Why investors should introduce infrastructure bank loans into their portfolios


Josh Pandolfi, managing director and senior portfolio manager at financial technology company Pontoro, explains how institutional investors can better access infrastructure debt – and discusses why infrastructure bank loan investments would provide a creative and efficient solution to the banks’ current balance sheet crisis.

I never thought I’d have the chance to fly over the Panama Canal in a helicopter, but due diligence can sometimes take some unexpected turns. I was on my way to see an empty field that would someday serve as the location for a large, new, gas-fired power plant. During the flight, I marveled at the canal expansion project, one of the most impressive engineering feats I’ve ever seen. The $5.5bn project was recently completed, and large ships passed through its new lanes and locks. It was the extraordinary result of creatively mobilizing capital to help get a critical infrastructure project funded and built. Close to a decade later, efficient capital remains the lifeblood of essential infrastructure, and creativity is still necessary to keep it flowing. Where can we find it today? In the same way development banks stepped in to finance the canal expansion, the introduction of new infrastructure bank loan funds is an innovative solution to unlock capital for critical, large-scale projects, while also helping tackle an expected shortfall in funding for infrastructure around the world.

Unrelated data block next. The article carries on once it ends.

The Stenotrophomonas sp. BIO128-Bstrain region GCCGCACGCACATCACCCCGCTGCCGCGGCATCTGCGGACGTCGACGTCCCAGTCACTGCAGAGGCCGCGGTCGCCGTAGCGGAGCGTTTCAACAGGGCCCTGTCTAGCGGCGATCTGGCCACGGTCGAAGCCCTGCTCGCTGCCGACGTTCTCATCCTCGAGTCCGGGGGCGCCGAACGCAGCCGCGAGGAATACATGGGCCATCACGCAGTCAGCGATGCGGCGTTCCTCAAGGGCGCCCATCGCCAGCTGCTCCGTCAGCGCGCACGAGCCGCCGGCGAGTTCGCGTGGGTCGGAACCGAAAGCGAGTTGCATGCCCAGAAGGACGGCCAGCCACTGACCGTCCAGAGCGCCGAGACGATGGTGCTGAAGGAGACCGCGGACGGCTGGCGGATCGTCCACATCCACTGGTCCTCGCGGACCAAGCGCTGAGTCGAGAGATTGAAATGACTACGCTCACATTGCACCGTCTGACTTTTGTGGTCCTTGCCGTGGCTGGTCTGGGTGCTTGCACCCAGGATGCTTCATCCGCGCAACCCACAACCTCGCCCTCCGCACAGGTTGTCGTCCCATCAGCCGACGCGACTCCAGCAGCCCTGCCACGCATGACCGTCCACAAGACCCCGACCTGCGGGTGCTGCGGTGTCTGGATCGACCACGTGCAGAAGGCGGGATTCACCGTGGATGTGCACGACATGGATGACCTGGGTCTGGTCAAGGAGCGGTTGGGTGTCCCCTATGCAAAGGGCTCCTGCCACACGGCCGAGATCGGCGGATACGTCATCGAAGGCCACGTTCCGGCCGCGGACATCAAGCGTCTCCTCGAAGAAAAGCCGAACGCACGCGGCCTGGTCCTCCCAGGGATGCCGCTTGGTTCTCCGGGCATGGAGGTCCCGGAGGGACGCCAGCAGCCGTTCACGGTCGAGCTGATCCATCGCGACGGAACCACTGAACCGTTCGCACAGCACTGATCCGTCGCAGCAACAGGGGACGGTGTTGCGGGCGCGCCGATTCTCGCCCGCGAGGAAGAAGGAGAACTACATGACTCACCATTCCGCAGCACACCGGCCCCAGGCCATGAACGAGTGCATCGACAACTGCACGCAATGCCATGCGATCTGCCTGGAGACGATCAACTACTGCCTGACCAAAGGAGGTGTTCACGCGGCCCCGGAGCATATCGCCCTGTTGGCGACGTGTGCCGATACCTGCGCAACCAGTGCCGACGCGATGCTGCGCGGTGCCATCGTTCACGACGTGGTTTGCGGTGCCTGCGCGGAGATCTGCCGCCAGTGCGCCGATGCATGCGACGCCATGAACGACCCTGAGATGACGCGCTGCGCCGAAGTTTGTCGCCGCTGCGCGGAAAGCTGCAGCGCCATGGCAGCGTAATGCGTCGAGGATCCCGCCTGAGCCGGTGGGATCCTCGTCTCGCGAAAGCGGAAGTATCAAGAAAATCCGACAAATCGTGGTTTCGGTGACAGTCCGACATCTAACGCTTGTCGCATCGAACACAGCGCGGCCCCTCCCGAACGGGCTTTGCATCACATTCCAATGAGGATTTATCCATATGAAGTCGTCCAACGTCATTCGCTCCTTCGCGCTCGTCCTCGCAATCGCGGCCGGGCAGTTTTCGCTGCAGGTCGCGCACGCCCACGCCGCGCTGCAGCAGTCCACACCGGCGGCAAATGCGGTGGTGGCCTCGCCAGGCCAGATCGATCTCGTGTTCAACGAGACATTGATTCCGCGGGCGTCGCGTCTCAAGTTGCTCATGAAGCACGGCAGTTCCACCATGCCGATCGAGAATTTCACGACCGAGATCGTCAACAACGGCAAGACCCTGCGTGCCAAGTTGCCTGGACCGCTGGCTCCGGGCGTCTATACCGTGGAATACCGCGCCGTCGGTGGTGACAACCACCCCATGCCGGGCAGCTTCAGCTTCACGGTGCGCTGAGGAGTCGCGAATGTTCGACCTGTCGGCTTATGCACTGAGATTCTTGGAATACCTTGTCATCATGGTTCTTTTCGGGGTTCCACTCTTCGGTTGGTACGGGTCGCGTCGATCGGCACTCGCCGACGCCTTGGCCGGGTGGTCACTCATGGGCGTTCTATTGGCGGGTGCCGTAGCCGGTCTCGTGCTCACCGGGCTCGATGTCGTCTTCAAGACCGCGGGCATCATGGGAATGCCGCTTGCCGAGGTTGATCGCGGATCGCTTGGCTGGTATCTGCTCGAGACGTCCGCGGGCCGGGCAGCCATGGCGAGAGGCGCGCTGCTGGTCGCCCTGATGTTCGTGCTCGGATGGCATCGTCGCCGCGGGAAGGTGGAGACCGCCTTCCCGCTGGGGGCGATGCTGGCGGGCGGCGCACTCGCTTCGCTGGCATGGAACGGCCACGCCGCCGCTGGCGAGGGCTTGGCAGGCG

The robust interest in infrastructure investments from institutional investors is well known. Unfortunately, they have historically been unable to access one of the largest and most attractive investment options in the space, project finance bank loans. By opening up this market through new opportunities, institutional investors could supply the missing, efficient capital for our global infrastructure financing shortfall and alleviate separate burdens faced by loan originating banks. For their part, investors would get the benefit of a product that’s secured by hard assets typically characterized by long-term investment horizons, steady and stable returns, cash yields, downside protection, inflation resistance, and strong credit metrics.

Banks’ Need to Offload Infrastructure Debt Creates a New Opportunity for Institutional Investors

Banks are under increasing pressure to deploy more capital towards infrastructure projects, but recent developments have presented challenges restricting their ability to fully tackle this on their own. These issues include capital constraints due to Basel III and IV, consolidation amongst the banks creating concentration issues within individual deal names, tightening liquidity due to deposit flight from regional banks, and a pullback from overseas lenders due to increased FOREX risk. At the same time borrowers have tended to pushback on alternative lenders in the bank loan market, as they’re more expensive and could potentially be an adverse lender within a bank group.

Based on these issues, banks have been forced to increase pricing over the past 12 months and actively seek liquidity solutions to alleviate some of the pressure on their balance sheets. This has created a prime opportunity for new sources of capital to enter the market. For example, new funds or other structures focused solely on purchasing existing performing loans off bank balance sheets could avoid certain competitive issues and allow banks the ability to recycle capital into new loans. Institutional investors in these vehicles would potentially gain access to a diversified pool of relatively safe, senior-secured bank underwritten loans that have previously been inaccessible to all but the largest investors.